The upcoming solar eclipse will collectively cost U.S. employers $694 million in lost work, according to an analysis from Challenger, Gray & Christmas, a Chicago-based firm that specializes in helping employees transition in their careers.
Challenger, Gray & Christmas reportedly calculated that workers will need 20 minutes to gather the viewing equipment needing for seeing the eclipse on Aug. 21. The eclipse will then last for about two minutes, according to the firm, but will still generate major losses in worker productivity.
The organization’s analysis said that 83 percent of people go to work on an average weekday based on Bureau of Labor Statistics data. Challenger, Gray & Christmas then used those numbers, along with the average hourly national wage and the number of full-time employed workers aged 16 and over, to reach its conclusion. The company did not factor in employees that may take time off to see the rare phenomenon, according Marketwatch.
USA Today reported earlier in August, however, that the eclipse will generate millions in tourist dollars spent in cities across the country.
Nashville is reportedly the largest U.S. city entirely in the eclipse’s path, for example, and will have an estimated 50,000 to 75,000 overnight visitors as a result of the event. Heather Middleton, who is on the city’s tourism board VisitMusicCity.com, also told USA Today that visitors are expected to spend $15 to $20 million there overall.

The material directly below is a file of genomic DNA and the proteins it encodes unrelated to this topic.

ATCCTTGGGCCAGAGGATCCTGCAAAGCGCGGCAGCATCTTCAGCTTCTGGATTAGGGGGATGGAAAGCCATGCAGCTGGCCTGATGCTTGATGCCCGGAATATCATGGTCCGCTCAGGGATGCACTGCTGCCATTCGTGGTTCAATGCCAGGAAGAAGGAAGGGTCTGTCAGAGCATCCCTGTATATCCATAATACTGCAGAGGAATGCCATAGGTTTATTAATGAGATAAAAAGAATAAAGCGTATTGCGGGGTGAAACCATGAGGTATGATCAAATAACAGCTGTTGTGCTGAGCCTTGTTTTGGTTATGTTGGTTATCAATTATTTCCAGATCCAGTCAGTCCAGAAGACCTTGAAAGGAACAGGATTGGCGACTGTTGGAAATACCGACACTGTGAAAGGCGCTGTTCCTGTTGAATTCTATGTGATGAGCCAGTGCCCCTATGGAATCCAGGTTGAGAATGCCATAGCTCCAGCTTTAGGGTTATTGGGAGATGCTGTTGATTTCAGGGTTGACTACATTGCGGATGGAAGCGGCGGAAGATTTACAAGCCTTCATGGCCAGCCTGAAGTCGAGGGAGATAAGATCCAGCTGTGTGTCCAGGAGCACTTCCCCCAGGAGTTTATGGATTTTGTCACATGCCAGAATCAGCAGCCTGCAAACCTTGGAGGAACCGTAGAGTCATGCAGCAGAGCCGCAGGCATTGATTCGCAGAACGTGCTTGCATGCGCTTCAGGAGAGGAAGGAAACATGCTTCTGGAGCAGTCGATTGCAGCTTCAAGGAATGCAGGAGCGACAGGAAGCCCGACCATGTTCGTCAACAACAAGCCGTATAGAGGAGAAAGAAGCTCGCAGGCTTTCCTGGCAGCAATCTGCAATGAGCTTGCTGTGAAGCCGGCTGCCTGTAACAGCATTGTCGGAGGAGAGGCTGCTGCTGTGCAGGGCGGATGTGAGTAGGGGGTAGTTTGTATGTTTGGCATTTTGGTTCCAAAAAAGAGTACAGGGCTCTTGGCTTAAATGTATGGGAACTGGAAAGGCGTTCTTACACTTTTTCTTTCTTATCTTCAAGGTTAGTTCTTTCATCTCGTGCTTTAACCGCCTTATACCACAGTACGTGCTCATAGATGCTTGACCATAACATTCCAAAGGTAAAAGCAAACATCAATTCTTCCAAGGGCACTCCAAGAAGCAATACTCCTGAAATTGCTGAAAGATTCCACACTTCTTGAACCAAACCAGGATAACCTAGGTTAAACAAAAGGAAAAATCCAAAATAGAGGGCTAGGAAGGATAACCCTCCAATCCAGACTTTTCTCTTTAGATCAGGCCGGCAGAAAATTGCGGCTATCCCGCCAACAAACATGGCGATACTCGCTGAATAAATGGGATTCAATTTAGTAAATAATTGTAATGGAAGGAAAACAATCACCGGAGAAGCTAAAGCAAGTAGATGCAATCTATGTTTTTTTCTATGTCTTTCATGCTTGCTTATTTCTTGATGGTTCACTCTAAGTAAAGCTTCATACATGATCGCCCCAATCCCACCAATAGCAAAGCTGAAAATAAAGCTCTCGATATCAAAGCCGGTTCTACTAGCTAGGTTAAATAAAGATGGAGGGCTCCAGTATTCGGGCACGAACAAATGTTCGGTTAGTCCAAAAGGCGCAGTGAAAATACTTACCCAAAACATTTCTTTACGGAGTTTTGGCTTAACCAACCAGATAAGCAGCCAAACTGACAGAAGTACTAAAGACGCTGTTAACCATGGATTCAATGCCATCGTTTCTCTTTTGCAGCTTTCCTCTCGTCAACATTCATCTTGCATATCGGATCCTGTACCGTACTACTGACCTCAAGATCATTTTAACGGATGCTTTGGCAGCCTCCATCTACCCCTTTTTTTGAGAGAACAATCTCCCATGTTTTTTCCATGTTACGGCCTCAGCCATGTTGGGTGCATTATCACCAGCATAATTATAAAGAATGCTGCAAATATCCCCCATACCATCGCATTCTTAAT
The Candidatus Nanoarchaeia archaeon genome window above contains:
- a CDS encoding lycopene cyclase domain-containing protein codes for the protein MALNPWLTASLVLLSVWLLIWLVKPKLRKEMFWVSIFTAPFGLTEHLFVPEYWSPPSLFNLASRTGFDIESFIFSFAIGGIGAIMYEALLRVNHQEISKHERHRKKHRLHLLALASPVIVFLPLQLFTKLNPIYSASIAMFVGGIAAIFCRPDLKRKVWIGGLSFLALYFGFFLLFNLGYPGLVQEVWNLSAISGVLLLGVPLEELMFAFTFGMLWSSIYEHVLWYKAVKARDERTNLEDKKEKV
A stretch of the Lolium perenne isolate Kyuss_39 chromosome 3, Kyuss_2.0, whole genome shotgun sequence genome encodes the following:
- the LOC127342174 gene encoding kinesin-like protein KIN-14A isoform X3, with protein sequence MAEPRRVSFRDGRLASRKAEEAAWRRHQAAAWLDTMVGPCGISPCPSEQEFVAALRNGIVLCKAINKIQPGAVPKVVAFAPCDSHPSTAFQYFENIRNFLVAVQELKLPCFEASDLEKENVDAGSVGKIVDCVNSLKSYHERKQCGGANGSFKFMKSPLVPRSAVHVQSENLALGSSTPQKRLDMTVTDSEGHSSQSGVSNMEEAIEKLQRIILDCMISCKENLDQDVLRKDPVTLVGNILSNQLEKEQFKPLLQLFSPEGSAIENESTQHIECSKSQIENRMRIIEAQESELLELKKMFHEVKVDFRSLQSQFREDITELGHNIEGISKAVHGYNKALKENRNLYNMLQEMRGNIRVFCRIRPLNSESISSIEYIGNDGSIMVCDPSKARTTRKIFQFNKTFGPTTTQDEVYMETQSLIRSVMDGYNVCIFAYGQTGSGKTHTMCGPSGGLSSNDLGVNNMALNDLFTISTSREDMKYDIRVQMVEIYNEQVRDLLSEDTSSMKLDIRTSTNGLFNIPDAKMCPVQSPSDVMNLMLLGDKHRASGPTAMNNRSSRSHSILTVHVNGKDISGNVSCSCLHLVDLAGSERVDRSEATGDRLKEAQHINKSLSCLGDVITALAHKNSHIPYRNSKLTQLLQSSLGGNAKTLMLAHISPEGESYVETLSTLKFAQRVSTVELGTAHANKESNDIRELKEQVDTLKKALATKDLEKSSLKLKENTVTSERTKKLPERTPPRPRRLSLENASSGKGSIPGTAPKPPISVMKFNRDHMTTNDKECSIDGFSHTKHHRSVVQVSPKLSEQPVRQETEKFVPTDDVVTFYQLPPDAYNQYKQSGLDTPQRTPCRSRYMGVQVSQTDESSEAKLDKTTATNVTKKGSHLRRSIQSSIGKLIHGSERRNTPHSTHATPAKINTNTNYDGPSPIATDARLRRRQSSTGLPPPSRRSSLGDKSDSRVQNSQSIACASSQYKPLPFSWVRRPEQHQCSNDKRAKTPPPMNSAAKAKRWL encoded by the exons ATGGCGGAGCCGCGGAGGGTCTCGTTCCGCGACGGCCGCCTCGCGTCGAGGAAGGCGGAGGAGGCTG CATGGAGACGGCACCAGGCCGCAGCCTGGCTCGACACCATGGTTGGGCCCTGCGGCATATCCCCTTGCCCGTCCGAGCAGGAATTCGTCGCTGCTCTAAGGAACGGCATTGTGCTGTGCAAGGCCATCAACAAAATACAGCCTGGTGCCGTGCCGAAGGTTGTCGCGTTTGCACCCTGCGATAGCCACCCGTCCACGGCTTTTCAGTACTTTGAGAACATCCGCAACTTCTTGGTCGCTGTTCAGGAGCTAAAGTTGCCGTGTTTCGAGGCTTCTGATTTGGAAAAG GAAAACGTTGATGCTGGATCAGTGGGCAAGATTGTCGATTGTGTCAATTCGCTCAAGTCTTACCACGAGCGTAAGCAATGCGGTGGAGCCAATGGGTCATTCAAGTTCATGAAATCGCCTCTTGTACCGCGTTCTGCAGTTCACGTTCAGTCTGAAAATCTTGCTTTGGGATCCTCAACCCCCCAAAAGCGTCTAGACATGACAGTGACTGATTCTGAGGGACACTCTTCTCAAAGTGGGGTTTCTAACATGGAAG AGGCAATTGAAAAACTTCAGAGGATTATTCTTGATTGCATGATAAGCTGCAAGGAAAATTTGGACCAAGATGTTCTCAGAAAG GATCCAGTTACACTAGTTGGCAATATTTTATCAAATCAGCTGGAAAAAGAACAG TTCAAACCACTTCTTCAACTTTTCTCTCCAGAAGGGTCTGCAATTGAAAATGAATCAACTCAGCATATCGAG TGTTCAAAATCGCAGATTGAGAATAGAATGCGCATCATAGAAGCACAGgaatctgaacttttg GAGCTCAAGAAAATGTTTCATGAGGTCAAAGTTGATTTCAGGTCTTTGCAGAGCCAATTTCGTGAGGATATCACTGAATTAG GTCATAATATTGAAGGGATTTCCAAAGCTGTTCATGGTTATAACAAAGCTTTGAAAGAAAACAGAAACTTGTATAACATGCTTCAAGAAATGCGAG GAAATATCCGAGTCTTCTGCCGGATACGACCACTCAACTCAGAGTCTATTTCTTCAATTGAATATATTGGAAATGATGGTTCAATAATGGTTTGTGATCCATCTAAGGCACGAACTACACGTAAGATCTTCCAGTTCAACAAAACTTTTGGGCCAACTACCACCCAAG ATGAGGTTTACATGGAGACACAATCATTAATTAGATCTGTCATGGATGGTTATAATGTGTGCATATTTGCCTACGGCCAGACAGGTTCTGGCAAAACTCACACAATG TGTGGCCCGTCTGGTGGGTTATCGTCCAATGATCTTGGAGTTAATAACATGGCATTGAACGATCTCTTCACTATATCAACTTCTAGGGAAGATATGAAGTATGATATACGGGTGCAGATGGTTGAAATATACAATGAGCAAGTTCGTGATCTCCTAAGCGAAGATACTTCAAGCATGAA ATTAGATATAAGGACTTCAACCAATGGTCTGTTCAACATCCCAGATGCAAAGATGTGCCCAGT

Kara Kuh of TravelSalem.com, meanwhile, said that more than 100,000 people are expected to journey to Salem, Oregon for the rare phenomenon. Salem is reportedly the first big city to see the eclipse, and such a total would roughly double its population for a day.
The total solar eclipse will cross the entire continental U.S. on Monday, Aug. 21 for the first time since 1918.
Solar eclipses involve the moon either partially or directly obscuring the view of watchers on Earth. Total solar eclipses are unusual as they require the moon and sun’s orbits to align in a rare moment of cosmic geometry.